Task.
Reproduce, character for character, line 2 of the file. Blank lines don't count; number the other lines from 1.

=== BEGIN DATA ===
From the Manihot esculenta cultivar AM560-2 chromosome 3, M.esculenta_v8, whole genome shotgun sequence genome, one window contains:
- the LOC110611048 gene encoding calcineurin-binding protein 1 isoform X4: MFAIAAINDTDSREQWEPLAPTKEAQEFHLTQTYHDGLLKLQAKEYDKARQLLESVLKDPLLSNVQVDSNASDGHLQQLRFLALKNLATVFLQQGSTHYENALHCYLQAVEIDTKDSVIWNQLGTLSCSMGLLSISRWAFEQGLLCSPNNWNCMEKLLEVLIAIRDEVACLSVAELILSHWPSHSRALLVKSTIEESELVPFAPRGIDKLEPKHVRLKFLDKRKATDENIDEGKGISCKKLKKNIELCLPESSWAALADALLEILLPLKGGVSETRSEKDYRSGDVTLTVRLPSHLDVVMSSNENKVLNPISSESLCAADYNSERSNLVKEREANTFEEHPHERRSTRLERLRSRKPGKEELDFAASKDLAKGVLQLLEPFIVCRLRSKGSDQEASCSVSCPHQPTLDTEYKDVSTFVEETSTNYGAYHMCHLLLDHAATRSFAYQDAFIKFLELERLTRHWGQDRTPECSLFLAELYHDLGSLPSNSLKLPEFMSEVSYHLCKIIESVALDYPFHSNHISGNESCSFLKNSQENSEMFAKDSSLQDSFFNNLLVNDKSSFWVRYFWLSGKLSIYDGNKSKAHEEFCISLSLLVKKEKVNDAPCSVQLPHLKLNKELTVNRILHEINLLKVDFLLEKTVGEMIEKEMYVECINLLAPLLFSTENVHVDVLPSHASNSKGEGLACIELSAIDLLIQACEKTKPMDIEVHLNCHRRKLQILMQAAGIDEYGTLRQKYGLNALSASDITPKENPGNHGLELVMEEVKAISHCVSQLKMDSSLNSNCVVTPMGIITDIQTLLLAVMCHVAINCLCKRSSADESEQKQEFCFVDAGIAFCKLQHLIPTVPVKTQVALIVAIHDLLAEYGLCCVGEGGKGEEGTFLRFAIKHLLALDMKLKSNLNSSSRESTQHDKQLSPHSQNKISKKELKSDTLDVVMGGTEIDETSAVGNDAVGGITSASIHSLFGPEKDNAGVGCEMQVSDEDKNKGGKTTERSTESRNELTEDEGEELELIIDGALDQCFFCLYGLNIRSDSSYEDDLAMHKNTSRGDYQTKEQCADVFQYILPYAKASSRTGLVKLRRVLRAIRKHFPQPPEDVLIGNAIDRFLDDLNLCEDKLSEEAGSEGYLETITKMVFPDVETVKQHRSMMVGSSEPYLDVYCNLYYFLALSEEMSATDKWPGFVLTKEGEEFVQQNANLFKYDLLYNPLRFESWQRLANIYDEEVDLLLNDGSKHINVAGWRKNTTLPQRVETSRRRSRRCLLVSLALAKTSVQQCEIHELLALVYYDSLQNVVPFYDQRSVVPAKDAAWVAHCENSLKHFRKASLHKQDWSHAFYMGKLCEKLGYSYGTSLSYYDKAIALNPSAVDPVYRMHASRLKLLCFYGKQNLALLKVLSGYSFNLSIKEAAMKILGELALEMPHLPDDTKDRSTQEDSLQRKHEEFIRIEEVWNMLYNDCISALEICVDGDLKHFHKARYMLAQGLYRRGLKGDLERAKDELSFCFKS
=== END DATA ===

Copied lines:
- the LOC110611048 gene encoding calcineurin-binding protein 1 isoform X4: MFAIAAINDTDSREQWEPLAPTKEAQEFHLTQTYHDGLLKLQAKEYDKARQLLESVLKDPLLSNVQVDSNASDGHLQQLRFLALKNLATVFLQQGSTHYENALHCYLQAVEIDTKDSVIWNQLGTLSCSMGLLSISRWAFEQGLLCSPNNWNCMEKLLEVLIAIRDEVACLSVAELILSHWPSHSRALLVKSTIEESELVPFAPRGIDKLEPKHVRLKFLDKRKATDENIDEGKGISCKKLKKNIELCLPESSWAALADALLEILLPLKGGVSETRSEKDYRSGDVTLTVRLPSHLDVVMSSNENKVLNPISSESLCAADYNSERSNLVKEREANTFEEHPHERRSTRLERLRSRKPGKEELDFAASKDLAKGVLQLLEPFIVCRLRSKGSDQEASCSVSCPHQPTLDTEYKDVSTFVEETSTNYGAYHMCHLLLDHAATRSFAYQDAFIKFLELERLTRHWGQDRTPECSLFLAELYHDLGSLPSNSLKLPEFMSEVSYHLCKIIESVALDYPFHSNHISGNESCSFLKNSQENSEMFAKDSSLQDSFFNNLLVNDKSSFWVRYFWLSGKLSIYDGNKSKAHEEFCISLSLLVKKEKVNDAPCSVQLPHLKLNKELTVNRILHEINLLKVDFLLEKTVGEMIEKEMYVECINLLAPLLFSTENVHVDVLPSHASNSKGEGLACIELSAIDLLIQACEKTKPMDIEVHLNCHRRKLQILMQAAGIDEYGTLRQKYGLNALSASDITPKENPGNHGLELVMEEVKAISHCVSQLKMDSSLNSNCVVTPMGIITDIQTLLLAVMCHVAINCLCKRSSADESEQKQEFCFVDAGIAFCKLQHLIPTVPVKTQVALIVAIHDLLAEYGLCCVGEGGKGEEGTFLRFAIKHLLALDMKLKSNLNSSSRESTQHDKQLSPHSQNKISKKELKSDTLDVVMGGTEIDETSAVGNDAVGGITSASIHSLFGPEKDNAGVGCEMQVSDEDKNKGGKTTERSTESRNELTEDEGEELELIIDGALDQCFFCLYGLNIRSDSSYEDDLAMHKNTSRGDYQTKEQCADVFQYILPYAKASSRTGLVKLRRVLRAIRKHFPQPPEDVLIGNAIDRFLDDLNLCEDKLSEEAGSEGYLETITKMVFPDVETVKQHRSMMVGSSEPYLDVYCNLYYFLALSEEMSATDKWPGFVLTKEGEEFVQQNANLFKYDLLYNPLRFESWQRLANIYDEEVDLLLNDGSKHINVAGWRKNTTLPQRVETSRRRSRRCLLVSLALAKTSVQQCEIHELLALVYYDSLQNVVPFYDQRSVVPAKDAAWVAHCENSLKHFRKASLHKQDWSHAFYMGKLCEKLGYSYGTSLSYYDKAIALNPSAVDPVYRMHASRLKLLCFYGKQNLALLKVLSGYSFNLSIKEAAMKILGELALEMPHLPDDTKDRSTQEDSLQRKHEEFIRIEEVWNMLYNDCISALEICVDGDLKHFHKARYMLAQGLYRRGLKGDLERAKDELSFCFKS